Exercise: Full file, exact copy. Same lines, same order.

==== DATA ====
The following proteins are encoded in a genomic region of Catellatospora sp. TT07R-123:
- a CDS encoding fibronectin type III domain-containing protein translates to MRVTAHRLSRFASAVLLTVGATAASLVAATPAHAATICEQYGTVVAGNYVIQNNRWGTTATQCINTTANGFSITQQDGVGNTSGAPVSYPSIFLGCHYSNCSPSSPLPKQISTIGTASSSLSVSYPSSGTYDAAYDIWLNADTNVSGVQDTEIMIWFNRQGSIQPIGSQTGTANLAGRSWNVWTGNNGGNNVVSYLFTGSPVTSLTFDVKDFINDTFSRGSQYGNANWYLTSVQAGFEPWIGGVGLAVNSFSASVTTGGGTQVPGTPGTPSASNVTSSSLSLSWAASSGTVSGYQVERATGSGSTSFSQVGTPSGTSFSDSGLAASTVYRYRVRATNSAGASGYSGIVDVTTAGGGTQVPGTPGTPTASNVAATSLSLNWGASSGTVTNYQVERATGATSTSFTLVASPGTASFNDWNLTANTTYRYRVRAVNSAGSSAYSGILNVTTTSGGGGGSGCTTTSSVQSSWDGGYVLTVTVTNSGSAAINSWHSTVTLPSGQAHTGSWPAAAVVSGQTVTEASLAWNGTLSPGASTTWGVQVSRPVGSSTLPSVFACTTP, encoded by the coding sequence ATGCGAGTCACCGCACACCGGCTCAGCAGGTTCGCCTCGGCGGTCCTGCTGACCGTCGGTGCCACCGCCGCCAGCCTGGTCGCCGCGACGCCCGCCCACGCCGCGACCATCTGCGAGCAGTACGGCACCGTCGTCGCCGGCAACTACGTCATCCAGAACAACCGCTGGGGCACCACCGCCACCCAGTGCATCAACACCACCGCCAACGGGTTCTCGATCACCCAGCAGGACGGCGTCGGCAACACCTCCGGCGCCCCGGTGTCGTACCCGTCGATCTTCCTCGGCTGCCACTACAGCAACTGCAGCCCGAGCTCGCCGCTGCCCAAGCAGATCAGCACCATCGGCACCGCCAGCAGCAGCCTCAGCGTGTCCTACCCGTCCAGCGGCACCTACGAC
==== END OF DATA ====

The following proteins are encoded in a genomic region of Catellatospora sp. TT07R-123:
- a CDS encoding fibronectin type III domain-containing protein translates to MRVTAHRLSRFASAVLLTVGATAASLVAATPAHAATICEQYGTVVAGNYVIQNNRWGTTATQCINTTANGFSITQQDGVGNTSGAPVSYPSIFLGCHYSNCSPSSPLPKQISTIGTASSSLSVSYPSSGTYDAAYDIWLNADTNVSGVQDTEIMIWFNRQGSIQPIGSQTGTANLAGRSWNVWTGNNGGNNVVSYLFTGSPVTSLTFDVKDFINDTFSRGSQYGNANWYLTSVQAGFEPWIGGVGLAVNSFSASVTTGGGTQVPGTPGTPSASNVTSSSLSLSWAASSGTVSGYQVERATGSGSTSFSQVGTPSGTSFSDSGLAASTVYRYRVRATNSAGASGYSGIVDVTTAGGGTQVPGTPGTPTASNVAATSLSLNWGASSGTVTNYQVERATGATSTSFTLVASPGTASFNDWNLTANTTYRYRVRAVNSAGSSAYSGILNVTTTSGGGGGSGCTTTSSVQSSWDGGYVLTVTVTNSGSAAINSWHSTVTLPSGQAHTGSWPAAAVVSGQTVTEASLAWNGTLSPGASTTWGVQVSRPVGSSTLPSVFACTTP, encoded by the coding sequence ATGCGAGTCACCGCACACCGGCTCAGCAGGTTCGCCTCGGCGGTCCTGCTGACCGTCGGTGCCACCGCCGCCAGCCTGGTCGCCGCGACGCCCGCCCACGCCGCGACCATCTGCGAGCAGTACGGCACCGTCGTCGCCGGCAACTACGTCATCCAGAACAACCGCTGGGGCACCACCGCCACCCAGTGCATCAACACCACCGCCAACGGGTTCTCGATCACCCAGCAGGACGGCGTCGGCAACACCTCCGGCGCCCCGGTGTCGTACCCGTCGATCTTCCTCGGCTGCCACTACAGCAACTGCAGCCCGAGCTCGCCGCTGCCCAAGCAGATCAGCACCATCGGCACCGCCAGCAGCAGCCTCAGCGTGTCCTACCCGTCCAGCGGCACCTACGAC